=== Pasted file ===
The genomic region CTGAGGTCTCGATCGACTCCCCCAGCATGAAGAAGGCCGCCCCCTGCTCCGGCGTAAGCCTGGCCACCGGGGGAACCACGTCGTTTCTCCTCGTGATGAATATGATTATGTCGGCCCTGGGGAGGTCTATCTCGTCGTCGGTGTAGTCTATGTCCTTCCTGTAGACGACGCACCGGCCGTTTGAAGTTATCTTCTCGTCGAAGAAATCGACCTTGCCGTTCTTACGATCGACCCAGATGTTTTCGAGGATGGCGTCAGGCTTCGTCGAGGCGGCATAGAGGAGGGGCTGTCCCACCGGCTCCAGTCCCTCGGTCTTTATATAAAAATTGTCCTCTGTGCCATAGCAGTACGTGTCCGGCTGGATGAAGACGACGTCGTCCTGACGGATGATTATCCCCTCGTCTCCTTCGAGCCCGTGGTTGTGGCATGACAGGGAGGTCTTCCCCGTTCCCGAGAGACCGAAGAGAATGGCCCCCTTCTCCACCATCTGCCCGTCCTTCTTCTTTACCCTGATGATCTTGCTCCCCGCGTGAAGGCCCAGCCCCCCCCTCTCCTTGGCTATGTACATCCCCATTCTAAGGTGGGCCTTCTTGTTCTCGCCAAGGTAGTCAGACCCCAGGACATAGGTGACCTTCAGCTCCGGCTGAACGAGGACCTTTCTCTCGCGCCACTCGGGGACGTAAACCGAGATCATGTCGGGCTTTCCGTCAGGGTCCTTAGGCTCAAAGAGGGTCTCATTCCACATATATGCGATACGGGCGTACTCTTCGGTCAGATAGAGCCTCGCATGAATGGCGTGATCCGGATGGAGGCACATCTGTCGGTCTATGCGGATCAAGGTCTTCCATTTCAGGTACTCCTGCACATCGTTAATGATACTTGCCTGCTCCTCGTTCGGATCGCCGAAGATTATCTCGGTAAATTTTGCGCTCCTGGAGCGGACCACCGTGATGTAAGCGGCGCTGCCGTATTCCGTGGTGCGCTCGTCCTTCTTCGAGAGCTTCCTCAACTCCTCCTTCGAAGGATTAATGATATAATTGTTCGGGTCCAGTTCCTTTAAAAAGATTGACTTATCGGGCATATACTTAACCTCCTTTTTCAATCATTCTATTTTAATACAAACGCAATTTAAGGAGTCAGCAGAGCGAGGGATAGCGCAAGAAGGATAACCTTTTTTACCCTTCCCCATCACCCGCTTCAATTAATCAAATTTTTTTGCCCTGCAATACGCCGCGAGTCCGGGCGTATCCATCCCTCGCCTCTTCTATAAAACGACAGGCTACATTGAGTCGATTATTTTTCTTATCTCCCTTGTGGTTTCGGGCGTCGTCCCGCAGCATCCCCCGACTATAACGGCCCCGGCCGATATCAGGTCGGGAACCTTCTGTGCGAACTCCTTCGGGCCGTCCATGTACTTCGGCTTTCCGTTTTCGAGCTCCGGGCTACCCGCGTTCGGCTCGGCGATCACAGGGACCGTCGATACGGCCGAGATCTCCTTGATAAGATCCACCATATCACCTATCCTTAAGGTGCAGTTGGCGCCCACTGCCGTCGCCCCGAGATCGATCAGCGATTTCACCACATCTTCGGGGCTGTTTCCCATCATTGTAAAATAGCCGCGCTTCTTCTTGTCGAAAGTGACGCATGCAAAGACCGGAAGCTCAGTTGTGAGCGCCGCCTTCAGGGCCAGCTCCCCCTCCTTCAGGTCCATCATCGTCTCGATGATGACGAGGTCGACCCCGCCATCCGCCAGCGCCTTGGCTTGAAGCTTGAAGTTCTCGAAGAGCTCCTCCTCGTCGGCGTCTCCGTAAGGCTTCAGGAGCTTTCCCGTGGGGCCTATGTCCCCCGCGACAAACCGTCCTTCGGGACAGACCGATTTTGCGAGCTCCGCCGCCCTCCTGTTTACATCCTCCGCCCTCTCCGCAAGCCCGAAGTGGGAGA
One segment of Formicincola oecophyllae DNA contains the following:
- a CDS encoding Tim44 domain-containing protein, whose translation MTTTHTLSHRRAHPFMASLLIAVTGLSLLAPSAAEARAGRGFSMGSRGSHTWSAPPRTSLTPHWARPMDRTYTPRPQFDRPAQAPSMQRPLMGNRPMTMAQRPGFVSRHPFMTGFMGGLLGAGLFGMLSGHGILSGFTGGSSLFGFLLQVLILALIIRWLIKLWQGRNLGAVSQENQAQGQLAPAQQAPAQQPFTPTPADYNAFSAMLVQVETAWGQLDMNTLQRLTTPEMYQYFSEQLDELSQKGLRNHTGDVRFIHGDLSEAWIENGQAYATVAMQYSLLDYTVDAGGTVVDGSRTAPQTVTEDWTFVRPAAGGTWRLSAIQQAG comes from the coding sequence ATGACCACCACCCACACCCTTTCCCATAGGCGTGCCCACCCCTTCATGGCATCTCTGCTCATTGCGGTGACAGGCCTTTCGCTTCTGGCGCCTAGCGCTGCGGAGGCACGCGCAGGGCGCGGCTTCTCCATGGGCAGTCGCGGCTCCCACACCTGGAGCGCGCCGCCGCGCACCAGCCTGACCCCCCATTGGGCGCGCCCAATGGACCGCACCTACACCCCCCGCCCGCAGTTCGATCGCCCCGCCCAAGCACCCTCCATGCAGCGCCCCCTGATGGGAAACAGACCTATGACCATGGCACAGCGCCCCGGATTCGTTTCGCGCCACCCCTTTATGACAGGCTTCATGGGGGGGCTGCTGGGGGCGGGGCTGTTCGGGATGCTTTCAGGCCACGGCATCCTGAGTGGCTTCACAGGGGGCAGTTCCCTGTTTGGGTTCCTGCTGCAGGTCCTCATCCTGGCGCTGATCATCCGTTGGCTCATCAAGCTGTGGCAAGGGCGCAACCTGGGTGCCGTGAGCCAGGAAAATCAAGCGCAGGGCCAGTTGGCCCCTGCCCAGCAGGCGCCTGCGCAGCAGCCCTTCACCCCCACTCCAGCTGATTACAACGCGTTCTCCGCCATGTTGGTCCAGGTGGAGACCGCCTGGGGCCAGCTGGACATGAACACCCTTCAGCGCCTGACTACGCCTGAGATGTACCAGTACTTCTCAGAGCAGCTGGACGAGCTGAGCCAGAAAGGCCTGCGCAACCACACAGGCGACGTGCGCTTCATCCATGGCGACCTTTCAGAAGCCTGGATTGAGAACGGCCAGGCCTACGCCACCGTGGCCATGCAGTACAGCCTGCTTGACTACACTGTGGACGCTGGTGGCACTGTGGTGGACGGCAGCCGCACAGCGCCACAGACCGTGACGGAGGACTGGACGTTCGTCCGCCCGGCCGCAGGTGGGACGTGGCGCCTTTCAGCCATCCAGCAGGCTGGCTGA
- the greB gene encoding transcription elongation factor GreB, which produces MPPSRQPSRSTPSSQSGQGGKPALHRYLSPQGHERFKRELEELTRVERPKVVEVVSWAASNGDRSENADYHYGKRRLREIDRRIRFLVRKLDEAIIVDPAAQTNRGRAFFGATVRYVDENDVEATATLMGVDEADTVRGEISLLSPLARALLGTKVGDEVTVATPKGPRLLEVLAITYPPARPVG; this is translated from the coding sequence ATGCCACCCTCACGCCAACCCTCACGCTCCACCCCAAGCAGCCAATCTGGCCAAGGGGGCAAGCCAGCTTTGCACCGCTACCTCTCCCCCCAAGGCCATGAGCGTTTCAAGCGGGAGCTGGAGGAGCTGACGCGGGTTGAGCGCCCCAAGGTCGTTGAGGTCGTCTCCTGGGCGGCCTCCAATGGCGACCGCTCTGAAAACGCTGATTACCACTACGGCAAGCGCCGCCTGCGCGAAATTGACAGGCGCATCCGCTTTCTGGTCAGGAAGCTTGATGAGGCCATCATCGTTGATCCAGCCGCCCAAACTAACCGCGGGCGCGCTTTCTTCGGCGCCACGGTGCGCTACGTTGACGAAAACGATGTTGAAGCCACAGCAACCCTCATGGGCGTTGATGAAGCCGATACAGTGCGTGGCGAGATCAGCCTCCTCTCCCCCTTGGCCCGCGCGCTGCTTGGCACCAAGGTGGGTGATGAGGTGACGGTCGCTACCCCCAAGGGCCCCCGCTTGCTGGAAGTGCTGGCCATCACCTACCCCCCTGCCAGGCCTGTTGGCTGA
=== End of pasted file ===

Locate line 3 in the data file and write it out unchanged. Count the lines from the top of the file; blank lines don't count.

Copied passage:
- a CDS encoding Tim44 domain-containing protein, whose translation MTTTHTLSHRRAHPFMASLLIAVTGLSLLAPSAAEARAGRGFSMGSRGSHTWSAPPRTSLTPHWARPMDRTYTPRPQFDRPAQAPSMQRPLMGNRPMTMAQRPGFVSRHPFMTGFMGGLLGAGLFGMLSGHGILSGFTGGSSLFGFLLQVLILALIIRWLIKLWQGRNLGAVSQENQAQGQLAPAQQAPAQQPFTPTPADYNAFSAMLVQVETAWGQLDMNTLQRLTTPEMYQYFSEQLDELSQKGLRNHTGDVRFIHGDLSEAWIENGQAYATVAMQYSLLDYTVDAGGTVVDGSRTAPQTVTEDWTFVRPAAGGTWRLSAIQQAG comes from the coding sequence ATGACCACCACCCACACCCTTTCCCATAGGCGTGCCCACCCCTTCATGGCATCTCTGCTCATTGCGGTGACAGGCCTTTCGCTTCTGGCGCCTAGCGCTGCGGAGGCACGCGCAGGGCGCGGCTTCTCCATGGGCAGTCGCGGCTCCCACACCTGGAGCGCGCCGCCGCGCACCAGCCTGACCCCCCATTGGGCGCGCCCAATGGACCGCACCTACACCCCCCGCCCGCAGTTCGATCGCCCCGCCCAAGCACCCTCCATGCAGCGCCCCCTGATGGGAAACAGACCTATGACCATGGCACAGCGCCCCGGATTCGTTTCGCGCCACCCCTTTATGACAGGCTTCATGGGGGGGCTGCTGGGGGCGGGGCTGTTCGGGATGCTTTCAGGCCACGGCATCCTGAGTGGCTTCACAGGGGGCAGTTCCCTGTTTGGGTTCCTGCTGCAGGTCCTCATCCTGGCGCTGATCATCCGTTGGCTCATCAAGCTGTGGCAAGGGCGCAACCTGGGTGCCGTGAGCCAGGAAAATCAAGCGCAGGGCCAGTTGGCCCCTGCCCAGCAGGCGCCTGCGCAGCAGCCCTTCACCCCCACTCCAGCTGATTACAACGCGTTCTCCGCCATGTTGGTCCAGGTGGAGACCGCCTGGGGCCAGCTGGACATGAACACCCTTCAGCGCCTGACTACGCCTGAGATGTACCAGTACTTCTCAGAGCAGCTGGACGAGCTGAGCCAGAAAGGCCTGCGCAACCACACAGGCGACGTGCGCTTCATCCATGGCGACCTTTCAGAAGCCTGGATTGAGAACGGCCAGGCCTACGCCACCGTGGCCATGCAGTACAGCCTGCTTGACTACACTGTGGACGCTGGTGGCACTGTGGTGGACGGCAGCCGCACAGCGCCACAGACCGTGACGGAGGACTGGACGTTCGTCCGCCCGGCCGCAGGTGGGACGTGGCGCCTTTCAGCCATCCAGCAGGCTGGCTGA